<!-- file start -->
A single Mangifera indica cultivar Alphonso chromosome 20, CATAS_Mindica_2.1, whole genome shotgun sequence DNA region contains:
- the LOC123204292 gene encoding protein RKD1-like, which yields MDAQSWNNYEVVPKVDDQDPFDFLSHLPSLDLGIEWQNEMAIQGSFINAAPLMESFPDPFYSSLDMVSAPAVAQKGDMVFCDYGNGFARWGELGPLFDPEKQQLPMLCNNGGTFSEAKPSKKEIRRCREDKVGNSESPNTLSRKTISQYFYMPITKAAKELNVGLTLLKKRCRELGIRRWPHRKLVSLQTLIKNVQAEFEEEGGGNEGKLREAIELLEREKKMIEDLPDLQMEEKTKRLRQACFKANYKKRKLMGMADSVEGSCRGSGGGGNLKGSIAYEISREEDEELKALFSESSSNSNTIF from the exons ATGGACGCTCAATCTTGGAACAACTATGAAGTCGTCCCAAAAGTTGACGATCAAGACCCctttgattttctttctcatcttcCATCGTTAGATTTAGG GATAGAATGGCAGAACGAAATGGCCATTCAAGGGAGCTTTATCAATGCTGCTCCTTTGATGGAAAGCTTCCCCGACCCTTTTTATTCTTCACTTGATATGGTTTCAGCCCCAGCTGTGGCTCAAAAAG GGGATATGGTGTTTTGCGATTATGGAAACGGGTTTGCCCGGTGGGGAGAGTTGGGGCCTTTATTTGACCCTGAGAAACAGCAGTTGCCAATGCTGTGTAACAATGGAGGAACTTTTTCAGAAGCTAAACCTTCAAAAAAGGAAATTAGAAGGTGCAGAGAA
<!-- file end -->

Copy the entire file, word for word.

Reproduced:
A single Mangifera indica cultivar Alphonso chromosome 20, CATAS_Mindica_2.1, whole genome shotgun sequence DNA region contains:
- the LOC123204292 gene encoding protein RKD1-like, which yields MDAQSWNNYEVVPKVDDQDPFDFLSHLPSLDLGIEWQNEMAIQGSFINAAPLMESFPDPFYSSLDMVSAPAVAQKGDMVFCDYGNGFARWGELGPLFDPEKQQLPMLCNNGGTFSEAKPSKKEIRRCREDKVGNSESPNTLSRKTISQYFYMPITKAAKELNVGLTLLKKRCRELGIRRWPHRKLVSLQTLIKNVQAEFEEEGGGNEGKLREAIELLEREKKMIEDLPDLQMEEKTKRLRQACFKANYKKRKLMGMADSVEGSCRGSGGGGNLKGSIAYEISREEDEELKALFSESSSNSNTIF from the exons ATGGACGCTCAATCTTGGAACAACTATGAAGTCGTCCCAAAAGTTGACGATCAAGACCCctttgattttctttctcatcttcCATCGTTAGATTTAGG GATAGAATGGCAGAACGAAATGGCCATTCAAGGGAGCTTTATCAATGCTGCTCCTTTGATGGAAAGCTTCCCCGACCCTTTTTATTCTTCACTTGATATGGTTTCAGCCCCAGCTGTGGCTCAAAAAG GGGATATGGTGTTTTGCGATTATGGAAACGGGTTTGCCCGGTGGGGAGAGTTGGGGCCTTTATTTGACCCTGAGAAACAGCAGTTGCCAATGCTGTGTAACAATGGAGGAACTTTTTCAGAAGCTAAACCTTCAAAAAAGGAAATTAGAAGGTGCAGAGAA